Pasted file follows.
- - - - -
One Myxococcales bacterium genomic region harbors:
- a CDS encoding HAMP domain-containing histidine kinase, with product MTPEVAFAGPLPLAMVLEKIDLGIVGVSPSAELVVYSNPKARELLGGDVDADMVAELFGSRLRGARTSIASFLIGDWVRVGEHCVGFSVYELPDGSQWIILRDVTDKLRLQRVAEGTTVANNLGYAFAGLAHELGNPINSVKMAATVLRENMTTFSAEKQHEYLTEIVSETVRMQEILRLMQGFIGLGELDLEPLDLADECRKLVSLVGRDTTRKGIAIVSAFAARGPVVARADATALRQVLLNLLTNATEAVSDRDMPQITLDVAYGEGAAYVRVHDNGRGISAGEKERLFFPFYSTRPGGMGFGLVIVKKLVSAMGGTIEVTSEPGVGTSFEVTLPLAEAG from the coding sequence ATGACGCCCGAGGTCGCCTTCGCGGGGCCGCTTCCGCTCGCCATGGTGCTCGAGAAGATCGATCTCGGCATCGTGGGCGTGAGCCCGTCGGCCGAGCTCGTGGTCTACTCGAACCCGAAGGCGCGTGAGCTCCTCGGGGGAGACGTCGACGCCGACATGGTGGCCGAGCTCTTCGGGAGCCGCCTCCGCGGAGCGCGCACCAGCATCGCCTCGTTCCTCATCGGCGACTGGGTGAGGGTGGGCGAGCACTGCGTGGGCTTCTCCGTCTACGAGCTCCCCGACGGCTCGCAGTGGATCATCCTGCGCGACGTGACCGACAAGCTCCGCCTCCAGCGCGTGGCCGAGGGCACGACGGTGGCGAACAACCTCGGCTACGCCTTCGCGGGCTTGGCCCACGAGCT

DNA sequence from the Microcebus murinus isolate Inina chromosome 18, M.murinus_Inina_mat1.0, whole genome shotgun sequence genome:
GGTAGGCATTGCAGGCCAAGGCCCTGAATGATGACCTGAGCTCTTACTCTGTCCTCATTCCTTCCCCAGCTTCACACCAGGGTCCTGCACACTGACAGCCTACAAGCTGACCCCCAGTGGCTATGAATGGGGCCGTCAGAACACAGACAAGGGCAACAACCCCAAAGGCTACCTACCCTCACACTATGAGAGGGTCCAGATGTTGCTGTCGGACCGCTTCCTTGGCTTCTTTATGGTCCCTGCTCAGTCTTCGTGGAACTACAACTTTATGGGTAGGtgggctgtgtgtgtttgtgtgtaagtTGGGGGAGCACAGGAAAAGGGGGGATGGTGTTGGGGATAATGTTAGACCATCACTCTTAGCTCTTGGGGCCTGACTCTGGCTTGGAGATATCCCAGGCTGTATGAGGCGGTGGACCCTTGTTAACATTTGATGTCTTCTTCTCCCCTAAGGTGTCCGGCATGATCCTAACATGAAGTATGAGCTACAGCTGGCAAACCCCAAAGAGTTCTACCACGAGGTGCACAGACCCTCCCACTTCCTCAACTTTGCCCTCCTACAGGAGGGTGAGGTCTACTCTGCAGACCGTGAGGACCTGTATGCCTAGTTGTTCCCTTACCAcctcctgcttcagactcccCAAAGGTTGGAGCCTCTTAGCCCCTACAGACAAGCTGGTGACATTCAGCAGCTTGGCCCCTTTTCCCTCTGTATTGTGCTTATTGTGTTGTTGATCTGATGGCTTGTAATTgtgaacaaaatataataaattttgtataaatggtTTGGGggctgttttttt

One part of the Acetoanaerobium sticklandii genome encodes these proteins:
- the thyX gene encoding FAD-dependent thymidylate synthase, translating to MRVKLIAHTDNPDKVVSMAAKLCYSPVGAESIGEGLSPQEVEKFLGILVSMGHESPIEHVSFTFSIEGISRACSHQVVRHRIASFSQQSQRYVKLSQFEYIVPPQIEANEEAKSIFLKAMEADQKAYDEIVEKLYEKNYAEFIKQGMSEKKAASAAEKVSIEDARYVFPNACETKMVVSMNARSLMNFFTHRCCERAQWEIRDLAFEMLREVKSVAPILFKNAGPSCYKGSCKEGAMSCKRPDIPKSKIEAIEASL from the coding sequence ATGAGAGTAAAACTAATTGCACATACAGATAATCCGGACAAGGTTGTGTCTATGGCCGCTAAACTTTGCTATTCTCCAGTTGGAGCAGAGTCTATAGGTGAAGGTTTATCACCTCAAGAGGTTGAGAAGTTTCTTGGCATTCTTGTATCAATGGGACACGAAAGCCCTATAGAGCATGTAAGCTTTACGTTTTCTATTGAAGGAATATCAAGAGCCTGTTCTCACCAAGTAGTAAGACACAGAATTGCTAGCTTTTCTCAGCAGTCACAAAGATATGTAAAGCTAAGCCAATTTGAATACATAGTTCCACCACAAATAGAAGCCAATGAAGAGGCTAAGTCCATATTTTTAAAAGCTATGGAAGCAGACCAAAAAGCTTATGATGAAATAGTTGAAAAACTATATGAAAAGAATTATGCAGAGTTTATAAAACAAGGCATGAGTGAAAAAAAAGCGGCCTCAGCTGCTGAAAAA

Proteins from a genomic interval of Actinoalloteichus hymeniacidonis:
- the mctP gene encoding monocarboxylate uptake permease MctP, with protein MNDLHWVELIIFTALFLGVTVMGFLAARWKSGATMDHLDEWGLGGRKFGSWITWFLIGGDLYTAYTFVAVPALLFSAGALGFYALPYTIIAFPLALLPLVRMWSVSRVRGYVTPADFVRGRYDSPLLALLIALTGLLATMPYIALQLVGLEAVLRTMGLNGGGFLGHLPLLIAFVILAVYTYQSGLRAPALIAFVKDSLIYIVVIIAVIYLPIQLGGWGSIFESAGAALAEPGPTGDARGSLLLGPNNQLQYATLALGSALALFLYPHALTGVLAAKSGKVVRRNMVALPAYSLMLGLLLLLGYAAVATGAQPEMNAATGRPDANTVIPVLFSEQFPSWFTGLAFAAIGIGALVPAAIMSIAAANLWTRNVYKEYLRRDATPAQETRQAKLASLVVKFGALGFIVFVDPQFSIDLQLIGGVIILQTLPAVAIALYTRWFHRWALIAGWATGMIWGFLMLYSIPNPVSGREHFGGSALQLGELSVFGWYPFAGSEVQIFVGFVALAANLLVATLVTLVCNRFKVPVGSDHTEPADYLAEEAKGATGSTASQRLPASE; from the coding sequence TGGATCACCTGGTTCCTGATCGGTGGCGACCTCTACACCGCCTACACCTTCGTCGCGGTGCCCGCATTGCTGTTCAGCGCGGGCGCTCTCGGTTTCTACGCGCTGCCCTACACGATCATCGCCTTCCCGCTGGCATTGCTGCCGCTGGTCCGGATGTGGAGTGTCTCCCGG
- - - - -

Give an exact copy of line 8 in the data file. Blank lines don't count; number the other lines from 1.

- the mctP gene encoding monocarboxylate uptake permease MctP, with protein MNDLHWVELIIFTALFLGVTVMGFLAARWKSGATMDHLDEWGLGGRKFGSWITWFLIGGDLYTAYTFVAVPALLFSAGALGFYALPYTIIAFPLALLPLVRMWSVSRVRGYVTPADFVRGRYDSPLLALLIALTGLLATMPYIALQLVGLEAVLRTMGLNGGGFLGHLPLLIAFVILAVYTYQSGLRAPALIAFVKDSLIYIVVIIAVIYLPIQLGGWGSIFESAGAALAEPGPTGDARGSLLLGPNNQLQYATLALGSALALFLYPHALTGVLAAKSGKVVRRNMVALPAYSLMLGLLLLLGYAAVATGAQPEMNAATGRPDANTVIPVLFSEQFPSWFTGLAFAAIGIGALVPAAIMSIAAANLWTRNVYKEYLRRDATPAQETRQAKLASLVVKFGALGFIVFVDPQFSIDLQLIGGVIILQTLPAVAIALYTRWFHRWALIAGWATGMIWGFLMLYSIPNPVSGREHFGGSALQLGELSVFGWYPFAGSEVQIFVGFVALAANLLVATLVTLVCNRFKVPVGSDHTEPADYLAEEAKGATGSTASQRLPASE; from the coding sequence TGGATCACCTGGTTCCTGATCGGTGGCGACCTCTACACCGCCTACACCTTCGTCGCGGTGCCCGCATTGCTGTTCAGCGCGGGCGCTCTCGGTTTCTACGCGCTGCCCTACACGATCATCGCCTTCCCGCTGGCATTGCTGCCGCTGGTCCGGATGTGGAGTGTCTCCCGG